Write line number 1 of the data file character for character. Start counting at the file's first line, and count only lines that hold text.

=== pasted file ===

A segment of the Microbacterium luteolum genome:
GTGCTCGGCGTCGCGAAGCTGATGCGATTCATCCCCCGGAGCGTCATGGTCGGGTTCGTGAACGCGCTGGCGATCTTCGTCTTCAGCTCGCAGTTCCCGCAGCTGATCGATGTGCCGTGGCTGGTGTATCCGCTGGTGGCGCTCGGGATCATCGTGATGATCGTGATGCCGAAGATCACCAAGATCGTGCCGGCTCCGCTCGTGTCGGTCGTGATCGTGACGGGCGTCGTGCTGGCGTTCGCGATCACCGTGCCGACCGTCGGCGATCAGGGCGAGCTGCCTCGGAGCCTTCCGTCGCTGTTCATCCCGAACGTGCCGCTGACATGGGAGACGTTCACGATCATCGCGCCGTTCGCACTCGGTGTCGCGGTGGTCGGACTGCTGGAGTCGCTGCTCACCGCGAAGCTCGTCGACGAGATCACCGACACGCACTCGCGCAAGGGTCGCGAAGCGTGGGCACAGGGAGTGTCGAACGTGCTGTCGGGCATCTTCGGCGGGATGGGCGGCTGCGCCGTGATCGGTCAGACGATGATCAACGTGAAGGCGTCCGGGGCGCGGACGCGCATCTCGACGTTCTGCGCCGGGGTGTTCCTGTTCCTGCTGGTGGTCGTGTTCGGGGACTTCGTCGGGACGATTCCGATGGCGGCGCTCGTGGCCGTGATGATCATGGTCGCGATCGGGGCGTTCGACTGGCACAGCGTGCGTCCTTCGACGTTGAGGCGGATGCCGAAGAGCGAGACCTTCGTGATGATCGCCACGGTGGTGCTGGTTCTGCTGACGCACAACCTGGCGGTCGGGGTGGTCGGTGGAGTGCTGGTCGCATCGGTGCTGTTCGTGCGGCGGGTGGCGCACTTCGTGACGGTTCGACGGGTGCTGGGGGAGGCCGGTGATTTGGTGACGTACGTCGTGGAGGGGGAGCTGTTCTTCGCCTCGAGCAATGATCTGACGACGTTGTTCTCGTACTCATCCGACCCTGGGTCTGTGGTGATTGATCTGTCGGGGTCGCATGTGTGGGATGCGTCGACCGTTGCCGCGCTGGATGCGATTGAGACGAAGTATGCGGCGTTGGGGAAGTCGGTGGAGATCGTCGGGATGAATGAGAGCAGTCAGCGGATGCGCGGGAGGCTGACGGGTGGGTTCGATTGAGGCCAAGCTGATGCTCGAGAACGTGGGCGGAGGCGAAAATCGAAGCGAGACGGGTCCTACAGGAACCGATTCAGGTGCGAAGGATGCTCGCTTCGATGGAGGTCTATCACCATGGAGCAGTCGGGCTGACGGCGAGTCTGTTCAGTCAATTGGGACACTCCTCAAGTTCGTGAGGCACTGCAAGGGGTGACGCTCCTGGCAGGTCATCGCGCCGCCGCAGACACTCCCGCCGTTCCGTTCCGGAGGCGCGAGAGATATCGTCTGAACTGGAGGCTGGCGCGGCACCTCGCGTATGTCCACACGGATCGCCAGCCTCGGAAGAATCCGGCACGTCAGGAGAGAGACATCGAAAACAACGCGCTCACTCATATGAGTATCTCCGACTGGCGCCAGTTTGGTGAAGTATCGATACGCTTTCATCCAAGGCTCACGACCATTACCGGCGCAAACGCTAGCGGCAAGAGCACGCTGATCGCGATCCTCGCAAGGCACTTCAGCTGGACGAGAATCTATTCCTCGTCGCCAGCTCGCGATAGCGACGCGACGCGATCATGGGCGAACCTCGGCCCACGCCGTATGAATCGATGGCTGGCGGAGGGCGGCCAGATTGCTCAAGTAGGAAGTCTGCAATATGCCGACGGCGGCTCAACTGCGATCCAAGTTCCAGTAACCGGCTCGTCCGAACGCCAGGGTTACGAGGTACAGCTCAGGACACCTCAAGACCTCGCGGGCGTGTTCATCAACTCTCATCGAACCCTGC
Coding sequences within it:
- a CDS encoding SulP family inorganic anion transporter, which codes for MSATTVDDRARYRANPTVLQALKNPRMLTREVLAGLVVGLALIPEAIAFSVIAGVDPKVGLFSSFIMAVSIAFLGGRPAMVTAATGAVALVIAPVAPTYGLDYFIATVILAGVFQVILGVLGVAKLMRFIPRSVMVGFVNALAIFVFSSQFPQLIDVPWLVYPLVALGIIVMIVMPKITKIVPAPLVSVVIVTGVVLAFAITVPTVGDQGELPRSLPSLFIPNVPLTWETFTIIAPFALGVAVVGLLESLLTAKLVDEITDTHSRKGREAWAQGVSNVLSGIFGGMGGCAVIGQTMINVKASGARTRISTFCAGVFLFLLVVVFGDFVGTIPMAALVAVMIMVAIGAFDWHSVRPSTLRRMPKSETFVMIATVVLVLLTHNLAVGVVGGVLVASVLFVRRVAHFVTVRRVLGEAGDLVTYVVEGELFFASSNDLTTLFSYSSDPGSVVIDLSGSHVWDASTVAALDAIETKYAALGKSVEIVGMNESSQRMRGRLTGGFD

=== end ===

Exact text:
A segment of the Microbacterium luteolum genome: